Diets high in salt could deplete calcium in the body: research
The scientific community has always wanted to know why people who eat high-salt diets are prone to developing medical problems such as kidney stones and osteoporosis.
Medical researchers at the University of Alberta may have solved this puzzle through their work with animal lab models and cells.
Principal investigator Todd Alexander and his team recently discovered an important link between sodium and calcium. These both appear to be regulated by the same molecule in the body. When sodium intake becomes too high, the body gets rid of sodium via the urine, taking calcium with it, which depletes calcium stores in the body. High levels of calcium in the urine lead to the development of kidney stones, while inadequate levels of calcium in the body lead to thin bones and osteoporosis.
"When the body tries to get rid of sodium via the urine, our findings suggest the body also gets rid of calcium at the same time," says Alexander, a Faculty of Medicine & Dentistry researcher whose findings were recently published in the peer-reviewed journal American Journal of Physiology Renal Physiology.
"This is significant because we are eating more and more sodium in our diets, which means our bodies are getting rid of more and more calcium. Our findings reinforce why it is important to have a low-sodium diet and why it is important to have lower sodium levels in processed foods."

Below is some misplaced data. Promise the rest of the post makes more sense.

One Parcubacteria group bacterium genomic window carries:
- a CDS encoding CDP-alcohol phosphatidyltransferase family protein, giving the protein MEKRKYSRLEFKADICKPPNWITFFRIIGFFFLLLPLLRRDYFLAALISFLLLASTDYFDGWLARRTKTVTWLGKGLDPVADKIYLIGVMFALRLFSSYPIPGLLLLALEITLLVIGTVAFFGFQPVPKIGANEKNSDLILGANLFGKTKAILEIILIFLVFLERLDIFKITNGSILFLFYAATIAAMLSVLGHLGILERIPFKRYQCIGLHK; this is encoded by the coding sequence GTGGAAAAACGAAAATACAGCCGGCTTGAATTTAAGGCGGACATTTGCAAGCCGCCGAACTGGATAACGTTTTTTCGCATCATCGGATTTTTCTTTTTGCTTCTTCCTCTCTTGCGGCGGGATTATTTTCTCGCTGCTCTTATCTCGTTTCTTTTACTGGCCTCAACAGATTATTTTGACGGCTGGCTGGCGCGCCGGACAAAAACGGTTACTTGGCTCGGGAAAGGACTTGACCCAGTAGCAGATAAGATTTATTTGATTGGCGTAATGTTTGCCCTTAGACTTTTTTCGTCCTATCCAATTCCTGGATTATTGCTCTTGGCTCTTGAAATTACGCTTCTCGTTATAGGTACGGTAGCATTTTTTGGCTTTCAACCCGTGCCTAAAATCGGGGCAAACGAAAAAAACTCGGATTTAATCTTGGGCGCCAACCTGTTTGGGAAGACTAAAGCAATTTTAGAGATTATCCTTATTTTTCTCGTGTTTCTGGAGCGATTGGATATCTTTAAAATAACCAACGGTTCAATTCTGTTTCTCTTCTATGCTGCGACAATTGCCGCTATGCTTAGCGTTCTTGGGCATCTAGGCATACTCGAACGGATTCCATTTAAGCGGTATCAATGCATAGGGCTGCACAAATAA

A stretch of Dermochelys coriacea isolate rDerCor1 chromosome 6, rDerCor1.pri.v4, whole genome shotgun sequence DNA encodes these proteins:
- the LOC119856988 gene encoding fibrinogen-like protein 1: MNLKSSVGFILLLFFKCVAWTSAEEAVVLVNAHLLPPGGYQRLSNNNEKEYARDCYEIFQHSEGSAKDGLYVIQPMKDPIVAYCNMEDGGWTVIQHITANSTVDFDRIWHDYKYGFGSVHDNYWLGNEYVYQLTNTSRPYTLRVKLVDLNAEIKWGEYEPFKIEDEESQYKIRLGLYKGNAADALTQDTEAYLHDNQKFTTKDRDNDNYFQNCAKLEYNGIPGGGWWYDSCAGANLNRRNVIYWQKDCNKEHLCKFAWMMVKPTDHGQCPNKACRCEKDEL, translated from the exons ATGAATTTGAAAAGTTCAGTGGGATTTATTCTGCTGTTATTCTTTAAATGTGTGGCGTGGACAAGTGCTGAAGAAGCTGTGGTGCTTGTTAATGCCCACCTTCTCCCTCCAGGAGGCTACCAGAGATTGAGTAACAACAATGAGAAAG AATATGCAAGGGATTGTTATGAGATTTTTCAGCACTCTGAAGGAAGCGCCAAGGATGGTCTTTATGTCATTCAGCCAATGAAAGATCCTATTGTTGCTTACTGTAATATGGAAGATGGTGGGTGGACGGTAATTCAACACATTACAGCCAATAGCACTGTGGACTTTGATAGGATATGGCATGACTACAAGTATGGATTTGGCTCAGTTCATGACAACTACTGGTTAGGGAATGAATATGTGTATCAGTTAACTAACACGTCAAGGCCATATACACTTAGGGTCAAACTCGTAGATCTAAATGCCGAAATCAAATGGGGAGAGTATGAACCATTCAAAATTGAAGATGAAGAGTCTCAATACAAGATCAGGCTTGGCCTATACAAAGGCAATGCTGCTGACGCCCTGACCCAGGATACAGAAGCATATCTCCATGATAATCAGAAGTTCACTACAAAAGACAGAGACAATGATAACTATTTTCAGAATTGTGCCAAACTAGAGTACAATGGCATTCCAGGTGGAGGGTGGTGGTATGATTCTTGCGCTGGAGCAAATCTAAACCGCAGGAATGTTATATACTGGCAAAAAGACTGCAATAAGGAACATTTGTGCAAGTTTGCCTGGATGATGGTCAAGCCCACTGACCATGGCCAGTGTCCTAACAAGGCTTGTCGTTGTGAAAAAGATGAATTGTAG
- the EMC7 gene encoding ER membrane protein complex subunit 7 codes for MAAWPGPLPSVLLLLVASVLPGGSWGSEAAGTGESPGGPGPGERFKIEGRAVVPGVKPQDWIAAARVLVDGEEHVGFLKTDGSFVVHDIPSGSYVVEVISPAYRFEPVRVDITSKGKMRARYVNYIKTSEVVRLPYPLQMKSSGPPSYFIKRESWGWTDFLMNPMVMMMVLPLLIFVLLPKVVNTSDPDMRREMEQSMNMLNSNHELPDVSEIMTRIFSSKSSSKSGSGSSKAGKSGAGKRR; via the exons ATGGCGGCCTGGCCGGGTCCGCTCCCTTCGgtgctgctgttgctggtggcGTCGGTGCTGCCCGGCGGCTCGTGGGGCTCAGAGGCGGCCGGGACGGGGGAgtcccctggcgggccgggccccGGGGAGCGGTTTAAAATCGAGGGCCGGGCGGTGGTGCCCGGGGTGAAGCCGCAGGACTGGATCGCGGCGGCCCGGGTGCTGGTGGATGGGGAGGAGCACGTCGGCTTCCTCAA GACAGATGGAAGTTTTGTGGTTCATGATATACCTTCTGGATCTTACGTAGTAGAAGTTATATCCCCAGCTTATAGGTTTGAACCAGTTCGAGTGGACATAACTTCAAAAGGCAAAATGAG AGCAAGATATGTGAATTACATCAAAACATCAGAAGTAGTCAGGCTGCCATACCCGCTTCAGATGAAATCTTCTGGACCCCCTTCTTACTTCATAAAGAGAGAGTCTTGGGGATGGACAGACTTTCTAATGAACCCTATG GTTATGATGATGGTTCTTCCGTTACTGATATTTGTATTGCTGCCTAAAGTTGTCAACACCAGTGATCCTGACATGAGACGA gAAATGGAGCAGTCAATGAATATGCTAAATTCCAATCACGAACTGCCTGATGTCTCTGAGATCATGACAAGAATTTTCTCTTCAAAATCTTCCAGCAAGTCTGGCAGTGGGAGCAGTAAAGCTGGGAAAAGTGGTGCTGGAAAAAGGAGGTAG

It's been known for a long time that this important molecule was responsible for sodium absorption in the body, but the discovery that it also plays a role in regulating calcium levels is new.
"We asked a simple question with our research could sodium and calcium absorption be linked? And we discovered they are," says Alexander.
"We found a molecule that seems to have two jobs regulating the levels of both calcium and sodium in the body. Our findings provide very real biological evidence that this relationship between sodium and calcium is real and linked."
In their research, the team worked with lab models that didn't have this important molecule, so the models' urine contained high levels of calcium. Because calcium was not absorbed and retained by the body, bones became thin.
A journal editorial written about this research discovery noted the molecule could be a drug target to one day "treat kidney stones and osteoporosis."
The primary funder of the research was the Kidney Foundation of Canada.
"We are proud to support the research of Dr. Todd Alexander," said Wim Wolfs, National Director of Research of The Kidney Foundation of Canada. "Data in the United States shows that nearly 10% of adults will have a kidney stone at least once in their life. The prevalence of kidney stones also seems to be increasing in the U.S., which may be attributed to high rates of obesity and diabetes, along with possibly increased salt intake."
- Long-term calcium and vitamin D supplement use may be linked to increased risk of kidney stones Jun 26, 2012 | not rated yet | 0
- Kidney stone mystery solved Apr 18, 2012 | not rated yet | 0
- Calcium is spark of life, kiss of death for nerve cells Mar 01, 2007 | not rated yet | 0
- Diabetics on high-fiber diets might need extra calcium Mar 24, 2009 | not rated yet | 0